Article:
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Biogeosciences An interactive open-access journal of the European Geosciences Union
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https://doi.org/10.5194/bg-2019-387
© Author(s) 2019. This work is distributed under
the Creative Commons Attribution 4.0 License.
https://doi.org/10.5194/bg-2019-387
© Author(s) 2019. This work is distributed under
the Creative Commons Attribution 4.0 License.

Submitted as: research article 26 Sep 2019

Submitted as: research article | 26 Sep 2019

Review status
This discussion paper is a preprint. A revision of the manuscript is under review for the journal Biogeosciences (BG).

A double peak in the seasonality of California's photosynthesis as observed from space

Alexander J. Turner1,2,3, Philipp Köhler4, Troy S. Magney3,4,5, Christian Frankenberg3,4, Inez Fung1, and Ronald C. Cohen1,2 Alexander J. Turner et al.
  • 1Department of Earth and Planetary Sciences, University of California, Berkeley, CA, 94720, USA
  • 2College of Chemistry, University of California, Berkeley, CA, 94720, USA
  • 3Jet Propulsion Laboratory, California Institute of Technology, Pasadena, CA, 91109, USA
  • 4Division of Geological and Planetary Sciences, California Institute of Technology, Pasadena, CA, 91226, USA
  • 5Department of Plant Sciences, University of California, Davis, CA, 95616, USA

Abstract. Solar-Induced chlorophyll Fluorescence (SIF) has been shown to be a powerful proxy for photosynthesis and gross primary productivity (GPP). The recently launched TROPOspheric Monitoring Instrument (TROPOMI) features the required spectral resolution and signal-to-noise ratio to retrieve SIF from space. Here we present an oversampling and downscaling method to obtain 500-m spatial resolution SIF over California. We report daily values based on a 14-day window. TROPOMI SIF data show a strong correspondence with daily GPP estimates at AmeriFlux sites across multiple ecosystems in California. We find a linear relationship between SIF and GPP that is largely invariant across ecosystems with an intercept that is not significantly different from zero. Measurements of SIF from TROPOMI agree with MODIS vegetation indices (NDVI, EVI, and NIRv) at annual timescales but indicate different temporal dynamics at monthly and daily timescales. TROPOMI SIF data show a double peak in the seasonality of photosynthesis, a feature that is not present in the MODIS vegetation indices. The different seasonality in the vegetation indices may be due to a clear-sky bias in the vegetation indices, whereas SIF has a low sensitivity to clouds and can detect the downregulation of photosynthesis even when plants appear green. We further decompose the spatio-temporal patterns in the SIF data based on land cover. The double peak in the seasonality of California's photosynthesis is due to two processes that are out of phase: grasses, chaparral, and oak savanna ecosystems show an April maximum while evergreen forests peak in June. An empirical orthogonal function (EOF) analysis corroborates the phase offset and spatial patterns driving the double peak. The EOF analysis further indicates that two spatio-temporal patterns explain 84 % of the variability in the SIF data. Results shown here are promising for obtaining global GPP at sub-kilometer spatial scales and identifying the processes driving carbon uptake.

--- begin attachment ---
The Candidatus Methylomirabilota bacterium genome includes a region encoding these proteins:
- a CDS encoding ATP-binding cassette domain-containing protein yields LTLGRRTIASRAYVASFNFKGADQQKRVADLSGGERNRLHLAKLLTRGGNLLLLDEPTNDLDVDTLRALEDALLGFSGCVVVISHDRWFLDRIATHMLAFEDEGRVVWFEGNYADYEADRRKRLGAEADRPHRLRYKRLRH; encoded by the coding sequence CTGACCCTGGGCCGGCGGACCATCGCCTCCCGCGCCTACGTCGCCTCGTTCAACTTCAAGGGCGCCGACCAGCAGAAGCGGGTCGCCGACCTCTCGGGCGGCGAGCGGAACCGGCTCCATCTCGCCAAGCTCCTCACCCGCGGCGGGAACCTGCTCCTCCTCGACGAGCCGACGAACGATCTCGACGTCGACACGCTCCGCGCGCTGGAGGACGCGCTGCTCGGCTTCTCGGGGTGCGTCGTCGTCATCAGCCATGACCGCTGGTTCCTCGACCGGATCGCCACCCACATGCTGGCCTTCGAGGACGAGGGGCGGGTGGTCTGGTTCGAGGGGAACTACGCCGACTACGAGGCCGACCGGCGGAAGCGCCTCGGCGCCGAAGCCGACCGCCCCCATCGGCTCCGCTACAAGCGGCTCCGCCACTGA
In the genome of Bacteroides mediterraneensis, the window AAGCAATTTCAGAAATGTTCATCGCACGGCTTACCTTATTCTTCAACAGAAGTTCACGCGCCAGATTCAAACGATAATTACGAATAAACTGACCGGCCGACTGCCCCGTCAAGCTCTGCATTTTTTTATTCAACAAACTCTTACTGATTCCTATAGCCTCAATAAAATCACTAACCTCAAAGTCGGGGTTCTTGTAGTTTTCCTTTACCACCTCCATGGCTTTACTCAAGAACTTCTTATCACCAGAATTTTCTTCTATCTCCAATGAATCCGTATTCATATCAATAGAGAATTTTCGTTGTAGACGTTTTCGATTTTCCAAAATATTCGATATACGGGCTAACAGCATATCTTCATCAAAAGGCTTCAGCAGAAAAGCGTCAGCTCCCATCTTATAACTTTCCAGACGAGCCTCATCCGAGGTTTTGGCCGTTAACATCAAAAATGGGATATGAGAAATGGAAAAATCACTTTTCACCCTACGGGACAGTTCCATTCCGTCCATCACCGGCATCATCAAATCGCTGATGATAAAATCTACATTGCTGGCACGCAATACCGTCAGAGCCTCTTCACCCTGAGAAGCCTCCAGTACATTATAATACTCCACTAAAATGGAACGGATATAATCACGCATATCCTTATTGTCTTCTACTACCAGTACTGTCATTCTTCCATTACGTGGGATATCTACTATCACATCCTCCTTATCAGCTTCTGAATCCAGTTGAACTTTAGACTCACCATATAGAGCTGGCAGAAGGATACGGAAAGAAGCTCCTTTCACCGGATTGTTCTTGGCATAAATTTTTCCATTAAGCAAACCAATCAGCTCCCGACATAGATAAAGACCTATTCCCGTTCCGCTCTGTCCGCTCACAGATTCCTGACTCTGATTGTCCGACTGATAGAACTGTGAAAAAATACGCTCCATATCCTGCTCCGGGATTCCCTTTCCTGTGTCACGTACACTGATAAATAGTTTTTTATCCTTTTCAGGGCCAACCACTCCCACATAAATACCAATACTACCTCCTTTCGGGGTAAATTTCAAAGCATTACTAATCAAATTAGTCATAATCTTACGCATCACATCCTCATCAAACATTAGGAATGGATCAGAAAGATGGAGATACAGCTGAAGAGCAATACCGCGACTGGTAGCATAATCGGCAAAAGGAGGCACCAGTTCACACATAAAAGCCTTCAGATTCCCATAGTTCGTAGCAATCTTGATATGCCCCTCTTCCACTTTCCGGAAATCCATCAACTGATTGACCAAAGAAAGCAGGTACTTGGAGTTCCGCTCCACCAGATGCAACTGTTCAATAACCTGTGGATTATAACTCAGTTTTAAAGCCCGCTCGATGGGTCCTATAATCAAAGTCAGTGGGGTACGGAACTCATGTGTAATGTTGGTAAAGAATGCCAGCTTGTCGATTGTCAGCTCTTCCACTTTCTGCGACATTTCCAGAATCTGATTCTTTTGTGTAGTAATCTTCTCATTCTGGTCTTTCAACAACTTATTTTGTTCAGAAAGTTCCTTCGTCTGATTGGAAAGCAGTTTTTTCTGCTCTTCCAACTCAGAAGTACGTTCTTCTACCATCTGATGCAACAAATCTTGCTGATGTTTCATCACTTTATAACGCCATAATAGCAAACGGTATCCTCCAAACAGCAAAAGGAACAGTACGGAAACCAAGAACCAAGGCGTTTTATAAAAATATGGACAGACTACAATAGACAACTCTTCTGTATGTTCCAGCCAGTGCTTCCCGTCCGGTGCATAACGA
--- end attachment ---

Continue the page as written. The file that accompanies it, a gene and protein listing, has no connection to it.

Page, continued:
Alexander J. Turner et al.
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Status: final response (author comments only)
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Alexander J. Turner et al.
Alexander J. Turner et al.
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Short summary
The magnitude and variability of global carbon uptake via photosynthesis has proved elusive over the past 5 decades. We aim to address the question of What is driving the pulses of photosynthesis in California? Here we present the highest resolution SIF dataset from satellite measurements, providing previously unobservable phenomena related to plant photosynthesis. We observe a double peak in the seasonality of California's photosynthesis, not seen by traditional vegetation indices (ie MODIS).
The magnitude and variability of global carbon uptake via photosynthesis has proved elusive over...
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